Six Common Social Engineering Attack Methods

May 26, 2022 | By IANS Faculty

Social engineering is a prevalent attack tactic that relies heavily on human deception, the first step in larger campaigns to gain unauthorized access to systems, networks, data or finances. Social engineering works by persuading individuals to disclose information that provides the foundation to launch almost every type of cyberattack against an organization. This piece explains some common social engineering tactics and provides insight to help you build a comprehensive organizational program. 

Social Engineering Attack Trends 

Social engineering is one of the most common and successful forms of attack against organizations in all sectors. Social engineering attacks impact both public and private sectors across every vertical. According to the 2020 Verizon Data Breach Investigations Report (DBIR), social engineering attacks were the top threat action leading to a breach. In addition, CSO Online reports “phishing attacks account for more than 80 percent of reported security incidents” and “$17,700 is lost every minute due to phishing attacks.” 

Stages of Social Engineering Attacks 

Social engineering attacks have a common four stage process: 

  1. Prepare — Collect victim information through social media, phone calls, email, text messages or physical sources. 
  2. Infiltrate — Impersonate trusted contacts or authorities, and use information gathered to gain victim trust and acquire access to higher-value targets: IT administrators, helpdesks or executives. 
  3. Exploit — Convince victims to disclose sensitive information such as account credentials, payment details and other information using a links, an attachment or a website.  
  4. Disengage — Cease communications with the victim, launch intended malicious acts and vanish. 

Social Engineering Attack Methods   

Figure of Top Crimes Reported by the FBI’s Internet Crime Complaint Center (IC3)

  • Phishing: This is by far the most common form of social engineering. It involves an email that looks legitimate but is intended to trick the recipient into providing sensitive information or clicking on a link that leads to malicious content. Phishing comes in different forms. For example, a plain phish may be a blanket email sent to a large group of people, while a “spear-phish” targets a particular group, such as the recruiting team or the finance team. A “whaling attack” is one that targets someone of importance or power, such as the CEO or head of finance. Other similar attacks include vishing (attacks via telephone or voice) and smishing (attacks via SMS or texting).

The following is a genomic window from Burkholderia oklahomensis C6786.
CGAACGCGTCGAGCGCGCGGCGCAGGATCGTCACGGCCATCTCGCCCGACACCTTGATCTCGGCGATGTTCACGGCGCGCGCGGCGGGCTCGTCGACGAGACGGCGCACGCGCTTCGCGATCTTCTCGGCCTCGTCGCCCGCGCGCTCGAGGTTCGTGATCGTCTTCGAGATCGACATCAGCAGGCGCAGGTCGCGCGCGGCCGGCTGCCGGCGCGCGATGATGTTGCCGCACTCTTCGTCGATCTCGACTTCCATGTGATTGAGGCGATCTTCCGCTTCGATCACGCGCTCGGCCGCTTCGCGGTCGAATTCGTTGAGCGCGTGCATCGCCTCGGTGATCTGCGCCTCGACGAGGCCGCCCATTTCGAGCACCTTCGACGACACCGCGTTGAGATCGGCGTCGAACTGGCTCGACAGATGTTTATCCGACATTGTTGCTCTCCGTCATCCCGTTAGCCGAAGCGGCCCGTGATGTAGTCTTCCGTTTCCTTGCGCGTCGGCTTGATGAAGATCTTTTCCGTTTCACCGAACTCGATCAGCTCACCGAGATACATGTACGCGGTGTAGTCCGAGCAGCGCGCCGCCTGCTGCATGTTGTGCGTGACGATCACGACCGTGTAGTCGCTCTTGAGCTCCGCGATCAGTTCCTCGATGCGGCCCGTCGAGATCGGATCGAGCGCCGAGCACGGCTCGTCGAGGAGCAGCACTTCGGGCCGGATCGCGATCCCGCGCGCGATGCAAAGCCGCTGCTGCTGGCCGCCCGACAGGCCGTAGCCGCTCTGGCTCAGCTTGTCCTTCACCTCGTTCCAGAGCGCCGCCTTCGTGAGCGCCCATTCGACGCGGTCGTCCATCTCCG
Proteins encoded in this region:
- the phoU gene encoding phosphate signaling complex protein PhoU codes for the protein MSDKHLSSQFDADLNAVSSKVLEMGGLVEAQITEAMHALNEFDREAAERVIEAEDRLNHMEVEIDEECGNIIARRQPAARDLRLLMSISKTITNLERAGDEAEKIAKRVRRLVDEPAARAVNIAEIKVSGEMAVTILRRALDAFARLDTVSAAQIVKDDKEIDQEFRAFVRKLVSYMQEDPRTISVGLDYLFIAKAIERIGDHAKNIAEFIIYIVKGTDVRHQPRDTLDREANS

• Pretexting: With this form of social engineering, the attacker creates a fabricated scenario (or pretext) and asks for information – sometimes under the guise of urgency. The attacker may pose as someone in human resources or IT needing information right away. The request can come in the form of email, texting, phone calls or even in person. 
  • Baiting: This can be a form of phishing, but it can also take physical form, such as a letter, a USB drive or a DVD/CD. A baiting attack promises something of interest (such as a gift card) or a USB drive labeled as something interesting like “Company Salary Data.” The recipient is motivated out of curiosity or desire for a prize to take the bait. 
  • Quid pro quo: With this attack, the target is offered something in return for information. For example, victims may be asked to provide their email or Social Security number or even a password in exchange for a T-shirt, food or electronic good. 
  • Tailgating: This is when an unauthorized person “tailgates” or “piggy backs” into an area with an authorized person. Perhaps the attacker starts a conversation and casually walks through a badge-restricted door or enters an elevator and exits onto a restricted floor with an authorized employee. 
  • Business email compromise (BEC): With BEC, the attacker impersonates or compromises an email account to manipulate the target into initiating an account change or transfer of money, or to give away sensitive information. The FBI’s Internet Crime Complaint Center (IC3) reports that in 2020, BEC scams were the most expensive, with 19,369 complaints files and adjusted losses of approximately $1.8 billion (see Figure 1). 
 

READ:  How to Advance Your Phishing Program to Address Ransomware


Social Engineering Attack Prevention 

Social engineering is prevalent, successful and costly, resulting in financial and operational losses, and it negatively impacts an organization’s employees and reputation. Employee security awareness is the first step to prevention followed by policy and technical controls. 

To prevent and mitigate the impacts of social engineering, organizations should: 

  • Educate themselves on common social engineering tactics. 
  • Develop and implement a program that includes: 
    • Training people. 
    • Developing policies and procedures specific to all roles within the organization. 
    • Implementing technology capabilities specifically designed for identifying social engineering attempts. 
  • Go beyond prevention alone and ensure response and recovery steps are also in place.

Although reasonable efforts will be made to ensure the completeness and accuracy of the information contained in our blog posts, no liability can be accepted by IANS or our Faculty members for the results of any actions taken by individuals or firms in connection with such information, opinions, or advice. 


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